The Chakra point is said to be located at the heart centre (rather than the actual location of the heart to the left), the colour is Green and the Bija Mantra is “YAM”. The element is air which like love, is within and all around us.
The air element can be observed as having a connection to the air mechanism connected to the heart – the lungs. So, interestingly, underactive heart Chakra is sometimes linked to breathing problems such as Asthma. But for now, lets focus more on the emotional connections:
An underactive heart Chakra can manifest as loneliness, shyness, being overly critical towards yourself and others, holding grudges, inability to give or receive freely, suspicion and fear, especially in friendships and romantic relationships.
An overactive heart Chakra can present itself as loving indiscriminately, lack of proper boundaries in friendships and intimate relationships, tolerating too much from others, and co-dependency.
If your Anahata is opened and balanced, you will naturally feel love and compassion for others and allow people to be who they are, instead of attempting to mould them to your expectations. A person with an open Heart Chakra is altruistic and respects others. People around them will notice an easy going peace about the person, no matter what else may be going on in the room.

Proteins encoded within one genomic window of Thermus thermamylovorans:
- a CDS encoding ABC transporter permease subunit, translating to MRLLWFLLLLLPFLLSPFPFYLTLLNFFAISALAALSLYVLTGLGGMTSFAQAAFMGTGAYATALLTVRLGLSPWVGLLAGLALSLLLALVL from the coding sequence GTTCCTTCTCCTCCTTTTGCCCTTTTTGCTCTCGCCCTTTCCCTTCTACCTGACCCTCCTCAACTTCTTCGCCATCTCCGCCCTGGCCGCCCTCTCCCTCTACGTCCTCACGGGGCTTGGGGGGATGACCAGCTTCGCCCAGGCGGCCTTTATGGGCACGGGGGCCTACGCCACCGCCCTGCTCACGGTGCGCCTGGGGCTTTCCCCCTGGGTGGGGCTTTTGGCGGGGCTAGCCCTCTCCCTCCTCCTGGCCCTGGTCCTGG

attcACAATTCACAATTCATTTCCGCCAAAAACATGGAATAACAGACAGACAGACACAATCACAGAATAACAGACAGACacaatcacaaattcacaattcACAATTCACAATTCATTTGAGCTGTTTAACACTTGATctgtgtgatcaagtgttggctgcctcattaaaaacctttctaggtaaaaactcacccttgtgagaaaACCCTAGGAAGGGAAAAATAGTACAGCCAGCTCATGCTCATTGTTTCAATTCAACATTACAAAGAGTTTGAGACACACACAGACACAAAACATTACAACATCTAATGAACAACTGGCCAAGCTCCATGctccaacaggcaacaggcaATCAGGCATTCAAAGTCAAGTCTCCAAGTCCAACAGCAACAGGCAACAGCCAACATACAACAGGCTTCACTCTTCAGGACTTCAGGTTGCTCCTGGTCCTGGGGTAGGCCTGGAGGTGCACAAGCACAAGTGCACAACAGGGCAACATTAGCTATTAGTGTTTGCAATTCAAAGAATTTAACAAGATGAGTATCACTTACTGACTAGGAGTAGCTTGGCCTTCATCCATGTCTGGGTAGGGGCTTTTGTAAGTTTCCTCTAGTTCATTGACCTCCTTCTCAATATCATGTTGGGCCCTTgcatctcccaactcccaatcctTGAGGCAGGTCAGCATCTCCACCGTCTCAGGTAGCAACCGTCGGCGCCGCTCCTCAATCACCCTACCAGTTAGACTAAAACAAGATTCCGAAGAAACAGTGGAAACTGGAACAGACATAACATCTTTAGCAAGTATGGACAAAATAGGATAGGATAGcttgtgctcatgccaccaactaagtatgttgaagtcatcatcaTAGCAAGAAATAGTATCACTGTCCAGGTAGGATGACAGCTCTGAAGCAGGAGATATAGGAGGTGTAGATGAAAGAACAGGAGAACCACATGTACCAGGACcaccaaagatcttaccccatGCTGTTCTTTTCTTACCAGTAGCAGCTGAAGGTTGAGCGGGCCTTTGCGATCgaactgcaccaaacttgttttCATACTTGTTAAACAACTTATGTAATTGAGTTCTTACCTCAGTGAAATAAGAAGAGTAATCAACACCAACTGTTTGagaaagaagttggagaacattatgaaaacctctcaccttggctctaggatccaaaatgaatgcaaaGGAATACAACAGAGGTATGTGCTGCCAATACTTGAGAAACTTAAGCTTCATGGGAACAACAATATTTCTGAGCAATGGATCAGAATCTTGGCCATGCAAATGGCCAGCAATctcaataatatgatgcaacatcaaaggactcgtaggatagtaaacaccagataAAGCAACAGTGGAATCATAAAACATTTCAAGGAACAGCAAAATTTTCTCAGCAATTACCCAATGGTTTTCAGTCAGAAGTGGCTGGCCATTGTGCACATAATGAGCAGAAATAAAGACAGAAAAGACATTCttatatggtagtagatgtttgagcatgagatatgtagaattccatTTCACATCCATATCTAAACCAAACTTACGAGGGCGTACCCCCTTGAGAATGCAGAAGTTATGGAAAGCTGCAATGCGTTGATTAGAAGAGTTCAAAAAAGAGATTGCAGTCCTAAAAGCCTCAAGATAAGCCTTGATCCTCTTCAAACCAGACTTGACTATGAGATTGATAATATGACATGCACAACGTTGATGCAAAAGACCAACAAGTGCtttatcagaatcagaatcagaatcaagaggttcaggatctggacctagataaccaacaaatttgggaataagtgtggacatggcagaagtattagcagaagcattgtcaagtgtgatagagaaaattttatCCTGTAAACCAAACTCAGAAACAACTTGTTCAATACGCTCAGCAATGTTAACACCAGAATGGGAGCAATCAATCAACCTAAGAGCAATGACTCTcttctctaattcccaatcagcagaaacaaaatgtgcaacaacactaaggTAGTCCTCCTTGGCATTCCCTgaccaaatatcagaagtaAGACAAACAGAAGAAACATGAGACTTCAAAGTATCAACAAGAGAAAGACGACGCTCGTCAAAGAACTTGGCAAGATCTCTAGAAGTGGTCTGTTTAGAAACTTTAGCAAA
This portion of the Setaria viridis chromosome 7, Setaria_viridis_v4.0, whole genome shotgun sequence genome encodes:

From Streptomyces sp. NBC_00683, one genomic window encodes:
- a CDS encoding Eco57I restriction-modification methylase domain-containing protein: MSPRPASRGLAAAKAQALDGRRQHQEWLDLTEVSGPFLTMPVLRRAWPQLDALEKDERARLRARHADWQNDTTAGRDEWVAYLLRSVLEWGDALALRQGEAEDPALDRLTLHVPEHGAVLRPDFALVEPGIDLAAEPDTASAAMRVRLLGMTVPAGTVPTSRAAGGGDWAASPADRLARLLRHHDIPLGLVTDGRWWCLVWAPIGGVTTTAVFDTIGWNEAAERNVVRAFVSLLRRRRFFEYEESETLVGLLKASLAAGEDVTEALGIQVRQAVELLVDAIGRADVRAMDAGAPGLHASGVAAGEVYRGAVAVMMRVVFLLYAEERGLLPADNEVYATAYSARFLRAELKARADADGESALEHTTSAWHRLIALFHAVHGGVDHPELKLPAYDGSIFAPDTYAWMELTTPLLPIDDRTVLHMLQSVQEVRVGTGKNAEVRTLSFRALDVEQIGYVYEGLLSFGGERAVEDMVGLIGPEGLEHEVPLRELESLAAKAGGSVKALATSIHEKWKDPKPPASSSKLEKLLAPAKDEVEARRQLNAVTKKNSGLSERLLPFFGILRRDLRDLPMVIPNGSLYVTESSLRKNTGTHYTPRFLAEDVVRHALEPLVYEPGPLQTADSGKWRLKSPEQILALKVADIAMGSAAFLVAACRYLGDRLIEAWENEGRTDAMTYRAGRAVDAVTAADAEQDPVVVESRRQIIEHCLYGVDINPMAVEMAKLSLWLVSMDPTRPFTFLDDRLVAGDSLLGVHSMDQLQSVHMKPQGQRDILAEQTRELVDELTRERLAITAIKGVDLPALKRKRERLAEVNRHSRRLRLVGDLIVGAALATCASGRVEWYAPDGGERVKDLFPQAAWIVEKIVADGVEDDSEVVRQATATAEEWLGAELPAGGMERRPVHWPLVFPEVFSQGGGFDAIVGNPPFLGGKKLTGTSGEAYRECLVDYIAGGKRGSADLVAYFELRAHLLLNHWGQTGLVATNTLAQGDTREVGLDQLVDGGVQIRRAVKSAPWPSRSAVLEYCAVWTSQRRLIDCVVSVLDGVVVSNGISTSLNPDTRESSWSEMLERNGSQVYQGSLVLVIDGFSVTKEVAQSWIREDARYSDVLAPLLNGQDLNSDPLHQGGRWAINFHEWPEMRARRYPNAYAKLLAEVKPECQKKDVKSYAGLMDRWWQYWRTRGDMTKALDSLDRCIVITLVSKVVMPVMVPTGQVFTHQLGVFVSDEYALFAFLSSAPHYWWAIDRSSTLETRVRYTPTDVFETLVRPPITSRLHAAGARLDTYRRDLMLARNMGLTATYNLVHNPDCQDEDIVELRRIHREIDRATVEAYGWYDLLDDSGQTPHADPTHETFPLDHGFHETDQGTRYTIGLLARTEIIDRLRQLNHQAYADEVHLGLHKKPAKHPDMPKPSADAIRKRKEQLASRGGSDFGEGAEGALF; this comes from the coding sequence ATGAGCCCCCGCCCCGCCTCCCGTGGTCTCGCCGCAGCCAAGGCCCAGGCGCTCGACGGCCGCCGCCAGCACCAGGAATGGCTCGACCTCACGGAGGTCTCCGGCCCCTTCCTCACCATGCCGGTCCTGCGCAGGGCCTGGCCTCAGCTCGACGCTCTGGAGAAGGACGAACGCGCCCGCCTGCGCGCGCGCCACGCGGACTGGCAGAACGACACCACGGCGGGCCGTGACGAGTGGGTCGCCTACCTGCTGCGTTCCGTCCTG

We can cultivate a heart centred quality of awareness in all of our asanas, but especially through practicing backbends, which stimulate this heart opening. Physically, back bends strengthen the back, and are stimulating so can sometimes give you a strong “rush” afterwards and be quite freeing. However, some people find that backbends make them uncomfortable emotionally so shy away from the feelings that backbends can trigger.
From a physical perspective, my experience personally and through teaching is that if you are tight in the back of the body – yes I’m talking about you pesky hamstrings – you generally find back-bending somewhat easy, and vice versa.